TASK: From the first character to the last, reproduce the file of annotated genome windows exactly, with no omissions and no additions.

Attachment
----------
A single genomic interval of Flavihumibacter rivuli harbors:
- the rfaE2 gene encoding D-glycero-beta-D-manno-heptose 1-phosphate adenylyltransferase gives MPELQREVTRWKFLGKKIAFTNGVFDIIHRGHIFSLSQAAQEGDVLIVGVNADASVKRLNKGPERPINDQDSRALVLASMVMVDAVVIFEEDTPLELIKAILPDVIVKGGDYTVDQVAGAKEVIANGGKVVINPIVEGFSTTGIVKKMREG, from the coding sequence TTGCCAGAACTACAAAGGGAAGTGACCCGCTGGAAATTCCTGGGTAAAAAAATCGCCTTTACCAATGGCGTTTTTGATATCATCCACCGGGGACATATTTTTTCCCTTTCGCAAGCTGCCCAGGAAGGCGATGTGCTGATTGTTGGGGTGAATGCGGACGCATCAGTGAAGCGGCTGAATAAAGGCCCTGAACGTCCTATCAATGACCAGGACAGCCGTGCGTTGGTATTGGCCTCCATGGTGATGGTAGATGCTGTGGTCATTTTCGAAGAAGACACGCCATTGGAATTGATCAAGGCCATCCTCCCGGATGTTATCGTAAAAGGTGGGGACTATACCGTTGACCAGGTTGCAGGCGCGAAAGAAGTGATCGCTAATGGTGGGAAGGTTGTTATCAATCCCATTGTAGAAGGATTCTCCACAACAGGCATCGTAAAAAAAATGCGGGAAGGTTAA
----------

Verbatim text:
A single genomic interval of Flavihumibacter rivuli harbors:
- the rfaE2 gene encoding D-glycero-beta-D-manno-heptose 1-phosphate adenylyltransferase gives MPELQREVTRWKFLGKKIAFTNGVFDIIHRGHIFSLSQAAQEGDVLIVGVNADASVKRLNKGPERPINDQDSRALVLASMVMVDAVVIFEEDTPLELIKAILPDVIVKGGDYTVDQVAGAKEVIANGGKVVINPIVEGFSTTGIVKKMREG, from the coding sequence TTGCCAGAACTACAAAGGGAAGTGACCCGCTGGAAATTCCTGGGTAAAAAAATCGCCTTTACCAATGGCGTTTTTGATATCATCCACCGGGGACATATTTTTTCCCTTTCGCAAGCTGCCCAGGAAGGCGATGTGCTGATTGTTGGGGTGAATGCGGACGCATCAGTGAAGCGGCTGAATAAAGGCCCTGAACGTCCTATCAATGACCAGGACAGCCGTGCGTTGGTATTGGCCTCCATGGTGATGGTAGATGCTGTGGTCATTTTCGAAGAAGACACGCCATTGGAATTGATCAAGGCCATCCTCCCGGATGTTATCGTAAAAGGTGGGGACTATACCGTTGACCAGGTTGCAGGCGCGAAAGAAGTGATCGCTAATGGTGGGAAGGTTGTTATCAATCCCATTGTAGAAGGATTCTCCACAACAGGCATCGTAAAAAAAATGCGGGAAGGTTAA